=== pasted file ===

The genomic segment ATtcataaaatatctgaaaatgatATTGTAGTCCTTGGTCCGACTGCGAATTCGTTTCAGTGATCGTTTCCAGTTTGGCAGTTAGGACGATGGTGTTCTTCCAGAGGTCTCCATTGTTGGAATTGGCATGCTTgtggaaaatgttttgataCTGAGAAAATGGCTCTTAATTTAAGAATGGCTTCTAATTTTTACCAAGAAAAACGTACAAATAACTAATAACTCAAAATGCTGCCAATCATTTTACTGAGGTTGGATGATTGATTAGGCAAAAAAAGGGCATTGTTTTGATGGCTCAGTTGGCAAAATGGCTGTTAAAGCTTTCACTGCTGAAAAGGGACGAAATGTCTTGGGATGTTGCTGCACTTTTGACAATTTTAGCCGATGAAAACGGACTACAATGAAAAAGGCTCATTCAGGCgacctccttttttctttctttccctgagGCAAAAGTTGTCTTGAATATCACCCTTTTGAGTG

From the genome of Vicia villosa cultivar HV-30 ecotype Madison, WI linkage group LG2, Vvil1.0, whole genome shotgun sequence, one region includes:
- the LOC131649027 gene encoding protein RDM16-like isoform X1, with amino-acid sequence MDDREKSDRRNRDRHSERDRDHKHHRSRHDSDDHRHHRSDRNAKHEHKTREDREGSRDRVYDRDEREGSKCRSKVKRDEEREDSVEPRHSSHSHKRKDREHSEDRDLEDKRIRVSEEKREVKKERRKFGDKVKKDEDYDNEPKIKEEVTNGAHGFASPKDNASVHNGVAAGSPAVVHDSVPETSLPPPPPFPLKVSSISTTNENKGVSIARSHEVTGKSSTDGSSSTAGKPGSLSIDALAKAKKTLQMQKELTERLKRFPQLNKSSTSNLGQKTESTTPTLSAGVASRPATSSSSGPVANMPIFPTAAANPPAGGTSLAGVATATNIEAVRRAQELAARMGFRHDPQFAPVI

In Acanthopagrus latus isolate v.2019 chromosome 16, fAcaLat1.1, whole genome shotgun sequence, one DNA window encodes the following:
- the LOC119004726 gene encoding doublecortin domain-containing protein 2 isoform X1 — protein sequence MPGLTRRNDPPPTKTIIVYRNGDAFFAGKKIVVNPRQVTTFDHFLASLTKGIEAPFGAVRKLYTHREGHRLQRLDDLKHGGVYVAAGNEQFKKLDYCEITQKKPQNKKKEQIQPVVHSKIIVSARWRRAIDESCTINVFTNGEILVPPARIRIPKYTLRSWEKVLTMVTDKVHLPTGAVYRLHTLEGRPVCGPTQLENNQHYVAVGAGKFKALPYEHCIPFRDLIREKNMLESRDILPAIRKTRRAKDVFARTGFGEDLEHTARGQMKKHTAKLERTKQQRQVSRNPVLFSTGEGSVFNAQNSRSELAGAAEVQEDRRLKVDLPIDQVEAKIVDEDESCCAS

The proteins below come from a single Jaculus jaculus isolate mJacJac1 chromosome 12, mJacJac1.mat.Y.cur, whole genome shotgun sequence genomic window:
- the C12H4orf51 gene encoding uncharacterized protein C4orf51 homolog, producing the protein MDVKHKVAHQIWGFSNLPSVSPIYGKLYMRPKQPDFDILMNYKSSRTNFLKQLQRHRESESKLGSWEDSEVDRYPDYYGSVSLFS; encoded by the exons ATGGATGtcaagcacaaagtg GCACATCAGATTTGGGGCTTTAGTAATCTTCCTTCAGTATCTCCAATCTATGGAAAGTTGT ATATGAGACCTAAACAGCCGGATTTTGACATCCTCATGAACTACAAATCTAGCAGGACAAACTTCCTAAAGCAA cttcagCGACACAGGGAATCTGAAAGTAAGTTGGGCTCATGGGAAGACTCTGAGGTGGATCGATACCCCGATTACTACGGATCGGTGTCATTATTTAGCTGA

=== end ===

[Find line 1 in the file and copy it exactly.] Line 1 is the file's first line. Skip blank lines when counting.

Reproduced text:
The genomic segment ATtcataaaatatctgaaaatgatATTGTAGTCCTTGGTCCGACTGCGAATTCGTTTCAGTGATCGTTTCCAGTTTGGCAGTTAGGACGATGGTGTTCTTCCAGAGGTCTCCATTGTTGGAATTGGCATGCTTgtggaaaatgttttgataCTGAGAAAATGGCTCTTAATTTAAGAATGGCTTCTAATTTTTACCAAGAAAAACGTACAAATAACTAATAACTCAAAATGCTGCCAATCATTTTACTGAGGTTGGATGATTGATTAGGCAAAAAAAGGGCATTGTTTTGATGGCTCAGTTGGCAAAATGGCTGTTAAAGCTTTCACTGCTGAAAAGGGACGAAATGTCTTGGGATGTTGCTGCACTTTTGACAATTTTAGCCGATGAAAACGGACTACAATGAAAAAGGCTCATTCAGGCgacctccttttttctttctttccctgagGCAAAAGTTGTCTTGAATATCACCCTTTTGAGTG